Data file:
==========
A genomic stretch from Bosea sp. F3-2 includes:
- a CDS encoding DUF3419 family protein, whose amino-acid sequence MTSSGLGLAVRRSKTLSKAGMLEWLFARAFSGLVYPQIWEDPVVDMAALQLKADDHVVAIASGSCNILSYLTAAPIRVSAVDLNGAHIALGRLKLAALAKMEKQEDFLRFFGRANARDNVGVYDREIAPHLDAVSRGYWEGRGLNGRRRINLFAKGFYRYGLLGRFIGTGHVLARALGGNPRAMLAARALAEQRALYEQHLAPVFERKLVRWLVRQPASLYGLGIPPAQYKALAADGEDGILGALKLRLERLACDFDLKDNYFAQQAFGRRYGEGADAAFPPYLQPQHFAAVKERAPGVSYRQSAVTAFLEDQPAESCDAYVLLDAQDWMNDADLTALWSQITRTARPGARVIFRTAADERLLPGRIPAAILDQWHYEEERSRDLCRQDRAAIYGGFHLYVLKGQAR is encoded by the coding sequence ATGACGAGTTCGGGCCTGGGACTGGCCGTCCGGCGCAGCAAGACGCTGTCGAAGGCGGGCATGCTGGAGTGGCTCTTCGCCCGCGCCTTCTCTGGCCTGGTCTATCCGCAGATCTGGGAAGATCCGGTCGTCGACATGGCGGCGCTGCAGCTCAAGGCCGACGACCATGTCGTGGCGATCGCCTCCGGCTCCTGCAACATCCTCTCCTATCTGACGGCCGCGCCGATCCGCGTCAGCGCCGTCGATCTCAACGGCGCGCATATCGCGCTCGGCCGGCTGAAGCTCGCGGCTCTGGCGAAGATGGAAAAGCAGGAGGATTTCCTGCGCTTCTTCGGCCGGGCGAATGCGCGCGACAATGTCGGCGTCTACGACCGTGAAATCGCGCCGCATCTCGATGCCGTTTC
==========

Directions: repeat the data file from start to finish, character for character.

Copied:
A genomic stretch from Bosea sp. F3-2 includes:
- a CDS encoding DUF3419 family protein, whose amino-acid sequence MTSSGLGLAVRRSKTLSKAGMLEWLFARAFSGLVYPQIWEDPVVDMAALQLKADDHVVAIASGSCNILSYLTAAPIRVSAVDLNGAHIALGRLKLAALAKMEKQEDFLRFFGRANARDNVGVYDREIAPHLDAVSRGYWEGRGLNGRRRINLFAKGFYRYGLLGRFIGTGHVLARALGGNPRAMLAARALAEQRALYEQHLAPVFERKLVRWLVRQPASLYGLGIPPAQYKALAADGEDGILGALKLRLERLACDFDLKDNYFAQQAFGRRYGEGADAAFPPYLQPQHFAAVKERAPGVSYRQSAVTAFLEDQPAESCDAYVLLDAQDWMNDADLTALWSQITRTARPGARVIFRTAADERLLPGRIPAAILDQWHYEEERSRDLCRQDRAAIYGGFHLYVLKGQAR is encoded by the coding sequence ATGACGAGTTCGGGCCTGGGACTGGCCGTCCGGCGCAGCAAGACGCTGTCGAAGGCGGGCATGCTGGAGTGGCTCTTCGCCCGCGCCTTCTCTGGCCTGGTCTATCCGCAGATCTGGGAAGATCCGGTCGTCGACATGGCGGCGCTGCAGCTCAAGGCCGACGACCATGTCGTGGCGATCGCCTCCGGCTCCTGCAACATCCTCTCCTATCTGACGGCCGCGCCGATCCGCGTCAGCGCCGTCGATCTCAACGGCGCGCATATCGCGCTCGGCCGGCTGAAGCTCGCGGCTCTGGCGAAGATGGAAAAGCAGGAGGATTTCCTGCGCTTCTTCGGCCGGGCGAATGCGCGCGACAATGTCGGCGTCTACGACCGTGAAATCGCGCCGCATCTCGATGCCGTTTC